Madrid, ‘Villa y Corte’
Under the Austrian Habsburg dynasty, Madrid was the fifth largest city in Europe and the royal court of an empire over which the sun never set. Somewhat paradoxically, however, its capital status was in part the result if its lack of earlier historical eminence. Originating as an Arab fortress town in the ninth century, founded to protect the nearby Toledo from Christian attack, it remained little more than a small rural town and modest trading centre throughout the medieval period, despite gradually gaining royal favour as a residential retreat. Ferdinand and Isabella preferred Valladolid for the location of their court, and their grandson Charles V, Habsburg king and Holy Roman Emperor, travelled too widely to settle in any one city. His son, Philip II, however, to whom he left the largest empire in history (including the Iberian Peninsula, Central and Southern America, Burgundy, the Netherlands, Naples, Sicily, Sardinia and the Philippines) sought a central and permanent capital.
Philip's decision to install the Habsburg court at Madrid in 1561 is generally agreed to have been both arbitrary and short-sighted. The city had no illustrious past to speak of, no grand monuments and no navigable river. What sixteenthcentury Madrid did offer, however, was a suitably blank page for the writing of the king's narrative of imperial monarchy. The relative insignificance of Madrid's political and religious heritage in comparison with that of Toledo or Valladolid was ideally suited to Philip's desire for a neutral centre, and the city's geographical centrality within Spain seems to have appealed to his fascination for mathematical order. Moreover, its elevation to the status of capital would provide a clear demonstration of his absolute monarchical power. In making the provincial town the capital of an empire, Philip inscribed upon it a specific material and symbolic identity. Socially, politically, economically and topographically, Madrid had become la Villa y Corte, a capital by royal decree (Fig. 1).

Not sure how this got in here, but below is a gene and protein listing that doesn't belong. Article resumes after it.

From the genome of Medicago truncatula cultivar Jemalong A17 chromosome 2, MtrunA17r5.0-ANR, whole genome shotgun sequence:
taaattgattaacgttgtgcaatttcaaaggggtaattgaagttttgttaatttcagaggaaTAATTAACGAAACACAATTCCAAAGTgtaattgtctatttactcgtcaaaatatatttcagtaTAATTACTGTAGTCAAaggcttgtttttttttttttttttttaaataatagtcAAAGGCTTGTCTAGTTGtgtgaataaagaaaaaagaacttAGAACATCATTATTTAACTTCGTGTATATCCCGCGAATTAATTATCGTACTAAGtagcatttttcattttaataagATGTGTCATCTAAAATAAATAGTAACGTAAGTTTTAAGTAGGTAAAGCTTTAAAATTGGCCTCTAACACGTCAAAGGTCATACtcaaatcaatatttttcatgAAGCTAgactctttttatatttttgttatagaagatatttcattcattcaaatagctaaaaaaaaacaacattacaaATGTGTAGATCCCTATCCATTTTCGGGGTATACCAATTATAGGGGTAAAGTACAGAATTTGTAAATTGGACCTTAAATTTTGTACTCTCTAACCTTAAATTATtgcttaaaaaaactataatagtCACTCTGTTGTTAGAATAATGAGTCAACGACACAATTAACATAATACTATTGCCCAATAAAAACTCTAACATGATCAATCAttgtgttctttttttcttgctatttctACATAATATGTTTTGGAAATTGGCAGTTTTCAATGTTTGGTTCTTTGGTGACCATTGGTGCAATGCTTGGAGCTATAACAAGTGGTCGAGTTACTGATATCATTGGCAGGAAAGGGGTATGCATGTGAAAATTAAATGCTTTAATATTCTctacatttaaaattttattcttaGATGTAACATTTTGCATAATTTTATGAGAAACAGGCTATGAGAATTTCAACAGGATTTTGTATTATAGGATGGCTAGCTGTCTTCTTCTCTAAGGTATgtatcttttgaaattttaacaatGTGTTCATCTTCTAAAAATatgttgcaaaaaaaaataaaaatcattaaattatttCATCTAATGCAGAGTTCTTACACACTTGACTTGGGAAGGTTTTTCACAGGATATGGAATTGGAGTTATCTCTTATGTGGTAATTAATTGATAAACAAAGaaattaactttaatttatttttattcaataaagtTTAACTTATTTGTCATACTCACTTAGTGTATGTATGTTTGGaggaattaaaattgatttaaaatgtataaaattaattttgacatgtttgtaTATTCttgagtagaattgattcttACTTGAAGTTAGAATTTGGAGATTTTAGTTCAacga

Madrid's population rose dramatically with the arrival of the court, from about 18,000 in 1561 to over 80,000 by the end of Philip's reign in 1598, as people flooded to the city from the local provinces in search of work. An overwhelming majority were serviced to the court as servants, military, bureaucratic or religious staff, or as artisans in luxury trade, resulting in what was a predominantly floating population. 1 The consolidation of the permanency of the royal household brought with it significant urban embellishment, notably in the building of the